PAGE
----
Samba and Windows Profiles
Both Unix and Windows allow users to configure their computer to their individual taste. A users configuration may apply to one particular computer or to any networked computer on which they log in.
The Unix/Linux world provides a “home directory” for each user. This stores all of the users program settings, documents and other files. It is easy to offer network-wide home directories for all of your users using NFS (Network File System). When properly implemented, this system is transparent to the user and provides a nice way to centralize data storage and allow any user to log into any workstation using their own preferences and settings and have all of their data readily available.
Microsoft Windows supports “user profiles” for all users settings. These store all the Registry settings, program settings, documents and other files for each user. Unfortunately, sometimes it is not trivial to offer network-wide user profiles for all of your users.
This HowTo will focus on the world of Microsoft's user profiles. It will cover how profiles work, the different options you have in implementing profiles, how to configure Samba for network-wide (“roaming”) profiles or “local profiles”, and various tips and tricks to get the most out of user profiles.
With the release of Windows NT, Microsoft made a conscious effort to create a multi-user system with separate settings for each user. To make this, user profiles were implemented. User profiles are simply a set of folders and files for each individual user. These folders are located in different places depending upon the version of Windows you are running:
If you browse these folders you will find a few directories contained within: A folder for each individual user that has logged onto the workstation - an “All Users” folder and a “Default User” folder.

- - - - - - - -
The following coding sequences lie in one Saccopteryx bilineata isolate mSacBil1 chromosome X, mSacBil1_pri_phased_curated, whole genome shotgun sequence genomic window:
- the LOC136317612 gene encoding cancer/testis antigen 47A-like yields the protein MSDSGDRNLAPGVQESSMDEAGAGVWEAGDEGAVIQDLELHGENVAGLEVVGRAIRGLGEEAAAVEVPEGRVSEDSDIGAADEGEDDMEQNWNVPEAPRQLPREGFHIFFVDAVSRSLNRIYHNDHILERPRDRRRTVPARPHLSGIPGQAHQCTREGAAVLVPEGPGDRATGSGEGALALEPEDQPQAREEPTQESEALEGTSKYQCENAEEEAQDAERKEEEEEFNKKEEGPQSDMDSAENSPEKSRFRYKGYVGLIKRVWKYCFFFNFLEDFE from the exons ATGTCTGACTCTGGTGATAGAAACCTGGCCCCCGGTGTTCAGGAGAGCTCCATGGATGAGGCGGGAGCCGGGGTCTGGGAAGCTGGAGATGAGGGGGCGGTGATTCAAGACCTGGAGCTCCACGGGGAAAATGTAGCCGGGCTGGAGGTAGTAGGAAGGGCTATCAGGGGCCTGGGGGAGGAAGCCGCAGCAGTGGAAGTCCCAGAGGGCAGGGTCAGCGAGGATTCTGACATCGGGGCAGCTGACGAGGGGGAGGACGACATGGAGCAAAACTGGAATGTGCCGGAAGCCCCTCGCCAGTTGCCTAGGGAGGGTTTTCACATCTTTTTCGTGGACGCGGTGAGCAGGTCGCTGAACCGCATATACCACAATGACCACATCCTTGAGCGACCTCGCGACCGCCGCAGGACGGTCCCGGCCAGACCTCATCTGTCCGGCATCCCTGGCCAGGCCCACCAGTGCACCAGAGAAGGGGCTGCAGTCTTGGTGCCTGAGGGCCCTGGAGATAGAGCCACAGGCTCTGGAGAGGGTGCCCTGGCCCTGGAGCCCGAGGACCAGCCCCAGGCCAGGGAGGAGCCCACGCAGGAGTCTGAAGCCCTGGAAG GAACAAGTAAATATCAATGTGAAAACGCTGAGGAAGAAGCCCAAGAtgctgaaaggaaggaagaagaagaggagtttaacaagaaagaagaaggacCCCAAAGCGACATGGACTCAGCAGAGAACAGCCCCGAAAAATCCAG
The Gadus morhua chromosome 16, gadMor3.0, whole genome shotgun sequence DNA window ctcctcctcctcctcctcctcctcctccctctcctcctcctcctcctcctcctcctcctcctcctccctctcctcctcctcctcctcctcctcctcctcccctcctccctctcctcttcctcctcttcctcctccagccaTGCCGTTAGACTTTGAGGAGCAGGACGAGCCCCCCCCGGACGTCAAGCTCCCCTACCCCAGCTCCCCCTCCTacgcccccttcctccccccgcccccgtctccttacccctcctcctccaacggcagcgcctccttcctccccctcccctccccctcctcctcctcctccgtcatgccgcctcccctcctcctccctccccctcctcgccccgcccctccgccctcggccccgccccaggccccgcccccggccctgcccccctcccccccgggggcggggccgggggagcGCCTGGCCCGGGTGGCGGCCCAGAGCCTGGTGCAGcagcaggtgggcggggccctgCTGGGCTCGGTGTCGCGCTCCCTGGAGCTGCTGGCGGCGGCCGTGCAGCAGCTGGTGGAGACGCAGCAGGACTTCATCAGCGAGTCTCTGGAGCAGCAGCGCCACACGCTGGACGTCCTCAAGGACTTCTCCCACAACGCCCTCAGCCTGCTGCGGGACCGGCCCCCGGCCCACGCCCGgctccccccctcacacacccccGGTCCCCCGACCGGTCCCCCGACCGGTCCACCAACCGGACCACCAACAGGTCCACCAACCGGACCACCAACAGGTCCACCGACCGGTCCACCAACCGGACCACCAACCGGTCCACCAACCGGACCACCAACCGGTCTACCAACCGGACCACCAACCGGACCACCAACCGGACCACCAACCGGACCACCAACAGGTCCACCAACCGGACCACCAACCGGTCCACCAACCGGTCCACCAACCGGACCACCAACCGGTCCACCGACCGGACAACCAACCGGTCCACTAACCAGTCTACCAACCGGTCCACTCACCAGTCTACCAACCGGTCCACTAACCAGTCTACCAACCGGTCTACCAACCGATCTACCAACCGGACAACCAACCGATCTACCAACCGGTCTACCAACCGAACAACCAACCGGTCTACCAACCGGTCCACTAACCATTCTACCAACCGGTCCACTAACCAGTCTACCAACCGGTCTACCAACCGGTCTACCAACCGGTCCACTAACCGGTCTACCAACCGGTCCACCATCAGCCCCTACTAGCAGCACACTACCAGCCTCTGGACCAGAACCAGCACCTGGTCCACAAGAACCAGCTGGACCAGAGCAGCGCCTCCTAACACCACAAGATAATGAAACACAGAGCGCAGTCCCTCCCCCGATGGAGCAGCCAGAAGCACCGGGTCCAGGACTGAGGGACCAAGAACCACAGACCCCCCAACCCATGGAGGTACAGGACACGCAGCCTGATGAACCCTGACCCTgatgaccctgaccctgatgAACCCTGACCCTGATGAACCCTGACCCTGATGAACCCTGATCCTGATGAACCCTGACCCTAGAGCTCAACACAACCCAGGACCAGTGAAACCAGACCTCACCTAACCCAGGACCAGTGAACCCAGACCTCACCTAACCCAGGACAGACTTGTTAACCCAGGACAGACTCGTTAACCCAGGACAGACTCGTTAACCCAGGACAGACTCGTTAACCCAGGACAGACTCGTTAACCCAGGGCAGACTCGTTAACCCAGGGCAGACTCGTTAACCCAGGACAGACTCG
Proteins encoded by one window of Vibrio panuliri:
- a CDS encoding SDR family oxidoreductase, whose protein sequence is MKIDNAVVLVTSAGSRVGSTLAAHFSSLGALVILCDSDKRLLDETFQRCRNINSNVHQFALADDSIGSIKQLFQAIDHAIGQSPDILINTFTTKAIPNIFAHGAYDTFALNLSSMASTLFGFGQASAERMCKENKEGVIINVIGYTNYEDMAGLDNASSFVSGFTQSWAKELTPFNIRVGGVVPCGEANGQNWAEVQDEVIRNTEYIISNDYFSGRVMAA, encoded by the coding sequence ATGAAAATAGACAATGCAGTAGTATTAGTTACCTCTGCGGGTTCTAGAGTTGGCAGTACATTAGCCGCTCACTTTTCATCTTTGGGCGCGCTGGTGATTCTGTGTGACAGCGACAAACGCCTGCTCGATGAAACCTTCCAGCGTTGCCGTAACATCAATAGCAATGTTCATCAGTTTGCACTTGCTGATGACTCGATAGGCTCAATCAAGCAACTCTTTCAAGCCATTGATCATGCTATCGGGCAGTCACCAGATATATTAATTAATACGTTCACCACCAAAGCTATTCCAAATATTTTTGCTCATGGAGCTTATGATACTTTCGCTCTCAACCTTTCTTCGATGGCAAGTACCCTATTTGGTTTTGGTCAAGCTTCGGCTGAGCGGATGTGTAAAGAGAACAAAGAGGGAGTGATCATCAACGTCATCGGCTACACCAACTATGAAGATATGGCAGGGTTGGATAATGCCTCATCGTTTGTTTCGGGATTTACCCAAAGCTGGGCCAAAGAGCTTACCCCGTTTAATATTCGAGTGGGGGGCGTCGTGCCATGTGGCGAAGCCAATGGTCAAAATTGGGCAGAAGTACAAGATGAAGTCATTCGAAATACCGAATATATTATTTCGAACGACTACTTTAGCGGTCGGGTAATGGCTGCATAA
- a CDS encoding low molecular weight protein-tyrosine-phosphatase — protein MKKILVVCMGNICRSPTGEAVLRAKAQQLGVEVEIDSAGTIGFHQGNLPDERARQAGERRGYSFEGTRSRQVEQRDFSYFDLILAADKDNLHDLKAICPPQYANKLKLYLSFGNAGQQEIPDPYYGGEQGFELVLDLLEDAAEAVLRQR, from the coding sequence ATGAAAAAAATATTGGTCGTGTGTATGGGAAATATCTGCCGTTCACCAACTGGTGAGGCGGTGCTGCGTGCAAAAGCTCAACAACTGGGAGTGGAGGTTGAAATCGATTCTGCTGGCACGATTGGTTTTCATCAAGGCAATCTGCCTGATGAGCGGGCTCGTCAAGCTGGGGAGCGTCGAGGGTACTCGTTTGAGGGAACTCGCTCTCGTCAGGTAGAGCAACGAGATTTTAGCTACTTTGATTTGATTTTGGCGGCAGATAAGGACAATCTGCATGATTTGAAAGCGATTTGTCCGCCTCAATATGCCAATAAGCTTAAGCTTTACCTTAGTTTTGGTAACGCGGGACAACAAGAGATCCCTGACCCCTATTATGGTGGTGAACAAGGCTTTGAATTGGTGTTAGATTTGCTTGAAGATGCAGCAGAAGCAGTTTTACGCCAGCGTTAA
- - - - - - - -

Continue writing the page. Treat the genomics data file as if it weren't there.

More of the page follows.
The users folders contain the users registry hive (“NTUSER.DAT”), as well as various other folders, such as “Desktop”, “Documents”, “Favorites”, “AppData”, etc. Depending upon what applications are installed and how many documents a user has, the user profile can range from a few megabytes in size to well over gigabytes in size (especially when not setting up folder redirection and storing documents, movies, etc. in your profile, too).
The “All Users” folder contains settings that are in effect for every user that uses the workstation. Mainly this folder is used to place application shortcuts within the start menu and desktop so locally installed applications are available to all users of the workstation. The “All Users” folder does not contain any registry settings.
The “Default User” folder contains settings that are used when a user does not already have a profile folder on the machine, and no default user profiles was found on the “NetLogon” share. In this case, this folder is copied to a new directory named using the username of the user logging in (or a variant of the username). You can control the default appearance and settings of a new user by changing the contents of this directory, more on this later.
When Microsoft designed profiles, they provided options for the administrator to use depending upon the network setup and needs. These options are implemented with either “Local Profiles”, “Server-Side (Roaming) Profiles” and “Mandatory Profiles”.
Local profiles are simply profiles that are stored on the local machine, these, of course, are the default profiles used when not on a network. The downfall of this type of profile is that there is no way to have the users settings “follow” them from one workstation to another, also there is no feasible way to ensure all of the users settings on your network is backed up properly – this is especially important if your users store all of their documents within their profile directories (the default functionality).
Roaming profiles are profiles that are stored on a server and are “downloaded” to the workstation whenever a user logs into the machine. The profiles are then “uploaded” back to the central server, when the user logs out.
In theory these types of profiles would be perfect in an environment where users jump from machine to machine, except for the fact that they are downloaded (copied) every time a user logs into a machine. Whenever you have multiple copies of a file, you run the risk of losing data during the re-syncing of the data over a network. An offset hardware clock, corrupt sectors on a disk or faulty network wiring could cause data corruption.
Another drawback of roaming profiles is the fact that, by default, the users documents and other application data are stored in the profile folder so the profile can grow to be huge. A profile of several hundred megabytes is common. Imagine if 50 users are logging into workstations at the same time, your network would quickly slow to a crawl. To make matters worse, when these users log out, this same data (slightly modified) is then copied back to the server. But to counteract, there you can setup folder redirections.